At least some of the people who rioted at the Capitol last month were motivated or at least associated themselves with Q Anon conspiracy theories. The so-called Q Anon Shaman who entered the Capitol wearing a horned helmet is just one example. Another man named Doug Jensen, who has since been charged, was wearing a Q Anon t-shirt when he became one of the first people to breach the Capitol.

Partly as a result of this very visible presence, Q Anon has gotten a huge amount of attention from the media in the past month. But today, blogger Kevin Drum reminds us that Q Anon believers represent a tiny fraction of Americans, though you might not know it if you didn’t look carefully at some surveys:

A few days ago Morning Consult released a poll showing that 18% of American adults believed in QAnon’s conspiracy theories. Shazam! That might be down a bit from previous polls, but 18% is still a lot. It’s one out of six Americans.

Except that if you read closely, that was 18% “among all adults who had heard of the group.”

So here’s the graph Morning Consult created based on this poll:

And here’s the corrected version created by Kevin Drum which accounts for the fact that most people in the U.S. haven’t heard about Q Anon.

As Drum points out, that graph shows the people who think Q Anon is “somewhat accurate.” If you ask how many people think it’s “very accurate” it drops to 2% of Americans. In other words, a tiny fringe.

Looking back at prior surveys I seem this same dynamic. The Center for American Progress released a report about conspiracy theories last October which included a survey about a number of theories including Q Anon. Here’s what they found:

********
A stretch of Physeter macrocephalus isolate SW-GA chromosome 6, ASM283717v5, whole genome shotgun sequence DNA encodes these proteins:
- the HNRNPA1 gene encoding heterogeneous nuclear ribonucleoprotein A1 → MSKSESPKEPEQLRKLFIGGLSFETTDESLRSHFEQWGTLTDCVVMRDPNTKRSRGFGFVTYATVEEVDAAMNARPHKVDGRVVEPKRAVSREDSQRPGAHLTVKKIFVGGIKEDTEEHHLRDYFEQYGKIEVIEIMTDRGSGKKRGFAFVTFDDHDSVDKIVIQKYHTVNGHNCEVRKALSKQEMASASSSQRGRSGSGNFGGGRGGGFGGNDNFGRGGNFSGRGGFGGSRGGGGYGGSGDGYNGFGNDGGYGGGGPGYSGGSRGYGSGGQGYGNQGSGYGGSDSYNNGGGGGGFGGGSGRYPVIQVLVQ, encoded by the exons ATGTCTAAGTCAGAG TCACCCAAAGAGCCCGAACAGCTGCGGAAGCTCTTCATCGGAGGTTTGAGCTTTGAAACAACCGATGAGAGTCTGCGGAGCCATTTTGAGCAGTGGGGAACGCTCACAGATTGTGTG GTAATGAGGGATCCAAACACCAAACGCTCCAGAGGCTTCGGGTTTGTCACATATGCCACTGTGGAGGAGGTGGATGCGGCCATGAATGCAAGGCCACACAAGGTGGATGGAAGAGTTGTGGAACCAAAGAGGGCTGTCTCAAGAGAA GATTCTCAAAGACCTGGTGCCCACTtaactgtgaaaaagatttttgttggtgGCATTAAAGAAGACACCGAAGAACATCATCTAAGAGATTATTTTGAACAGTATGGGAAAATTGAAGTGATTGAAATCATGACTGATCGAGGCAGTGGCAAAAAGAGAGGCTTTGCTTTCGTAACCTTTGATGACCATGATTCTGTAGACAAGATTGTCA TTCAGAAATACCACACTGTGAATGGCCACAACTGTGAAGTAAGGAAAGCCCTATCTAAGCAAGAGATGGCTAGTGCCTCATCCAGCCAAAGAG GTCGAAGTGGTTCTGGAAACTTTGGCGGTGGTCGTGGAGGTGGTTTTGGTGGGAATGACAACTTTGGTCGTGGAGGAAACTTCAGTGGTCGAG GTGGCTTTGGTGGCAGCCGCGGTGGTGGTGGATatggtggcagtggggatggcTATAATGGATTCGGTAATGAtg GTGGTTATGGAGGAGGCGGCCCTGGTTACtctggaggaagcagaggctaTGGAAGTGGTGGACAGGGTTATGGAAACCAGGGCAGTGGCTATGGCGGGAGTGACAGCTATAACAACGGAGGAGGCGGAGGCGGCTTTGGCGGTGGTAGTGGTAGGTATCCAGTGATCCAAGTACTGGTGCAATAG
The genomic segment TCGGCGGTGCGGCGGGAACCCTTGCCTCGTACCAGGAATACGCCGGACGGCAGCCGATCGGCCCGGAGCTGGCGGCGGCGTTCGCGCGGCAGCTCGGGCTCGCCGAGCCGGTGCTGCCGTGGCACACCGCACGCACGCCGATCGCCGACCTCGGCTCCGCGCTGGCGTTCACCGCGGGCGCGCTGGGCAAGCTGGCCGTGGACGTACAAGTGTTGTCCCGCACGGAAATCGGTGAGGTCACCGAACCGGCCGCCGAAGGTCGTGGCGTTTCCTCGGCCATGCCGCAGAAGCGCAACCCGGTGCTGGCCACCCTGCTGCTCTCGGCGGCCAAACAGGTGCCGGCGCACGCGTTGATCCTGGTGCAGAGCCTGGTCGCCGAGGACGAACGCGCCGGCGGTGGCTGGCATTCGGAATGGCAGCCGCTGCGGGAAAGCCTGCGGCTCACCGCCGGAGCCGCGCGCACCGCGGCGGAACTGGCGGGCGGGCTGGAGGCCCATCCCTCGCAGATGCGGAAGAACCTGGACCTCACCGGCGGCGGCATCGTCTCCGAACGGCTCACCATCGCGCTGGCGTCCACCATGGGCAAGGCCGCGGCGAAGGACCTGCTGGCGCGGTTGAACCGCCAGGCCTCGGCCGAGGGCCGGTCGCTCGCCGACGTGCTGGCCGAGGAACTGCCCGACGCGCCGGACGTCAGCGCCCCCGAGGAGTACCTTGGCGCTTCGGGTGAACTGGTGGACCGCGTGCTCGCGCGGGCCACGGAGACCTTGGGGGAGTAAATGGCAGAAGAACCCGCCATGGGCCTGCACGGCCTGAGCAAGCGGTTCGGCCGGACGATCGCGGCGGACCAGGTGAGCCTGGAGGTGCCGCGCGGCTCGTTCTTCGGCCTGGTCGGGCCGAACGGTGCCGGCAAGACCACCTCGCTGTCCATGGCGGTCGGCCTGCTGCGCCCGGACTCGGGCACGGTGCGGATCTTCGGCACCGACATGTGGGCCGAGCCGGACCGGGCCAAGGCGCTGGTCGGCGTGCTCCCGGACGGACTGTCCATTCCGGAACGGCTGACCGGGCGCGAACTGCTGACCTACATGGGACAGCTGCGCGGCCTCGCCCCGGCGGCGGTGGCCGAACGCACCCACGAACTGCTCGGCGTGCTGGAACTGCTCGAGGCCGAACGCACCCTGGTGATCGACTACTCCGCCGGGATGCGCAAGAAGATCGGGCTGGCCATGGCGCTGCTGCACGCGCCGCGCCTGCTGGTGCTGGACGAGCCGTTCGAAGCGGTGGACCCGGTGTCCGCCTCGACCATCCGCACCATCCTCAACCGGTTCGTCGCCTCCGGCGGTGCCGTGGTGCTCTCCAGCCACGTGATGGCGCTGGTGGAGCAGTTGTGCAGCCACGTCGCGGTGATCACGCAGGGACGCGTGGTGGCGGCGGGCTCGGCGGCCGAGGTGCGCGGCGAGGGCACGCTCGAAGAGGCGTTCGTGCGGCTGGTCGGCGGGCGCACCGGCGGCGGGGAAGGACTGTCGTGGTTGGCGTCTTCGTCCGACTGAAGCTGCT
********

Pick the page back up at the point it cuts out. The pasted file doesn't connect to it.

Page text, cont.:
Despite the considerable amount of news coverage devoted to QAnon and the activities of its followers, many Americans report being unfamiliar with the conspiracy theory. More than six in 10 (61 percent) Americans say they have not heard or read anything about QAnon. About one-third (32 percent) of Americans report having a little familiarity with the conspiracy, while only 7 percent report having heard or read a lot about it…

Among those familiar with QAnon, few believe its claims are accurate. Only 16 percent of Americans who have heard or read at least a little about the conspiracy theory say the “information shared by QAnon has generally been shown to be accurate.” Eighty percent of those familiar with QAnon say its claims or theories are not accurate.

Here’s the chart from the CAP report:

Notice that more Democrats than Republicans had heard of Q Anon as of last September. The overwhelming majority of Republicans hadn’t heard of it and overall about 7% of Americans believed it was accurate (10% Republicans and 4% Democrats). That’s still a fairly small fringe. As the CAP report pointed out, there are a lot of other political conspiracy theories that are far more popular on both the right and left.

That’s the full chart and you’ll notice Q Anon wouldn’t have made it into this list of the top 8. The most widely believed conspiracy was the one about genetically modified foods because it had roughly equal support on the right and left. The claim about Putin having kompromat on Trump was believed by 60 percent of Democrats but only 10 percent of Republicans.

The point is that while Q Anon was a motive for some of the people who rioted at the Capitol, it’s very much a fringe belief. And evidence suggests it’s support has dropped since the election and the inauguration. At this point it’s pretty insignificant. There are certainly many other political conspiracy theories out there (Russia! Russia! Russia!) with a lot more adherents.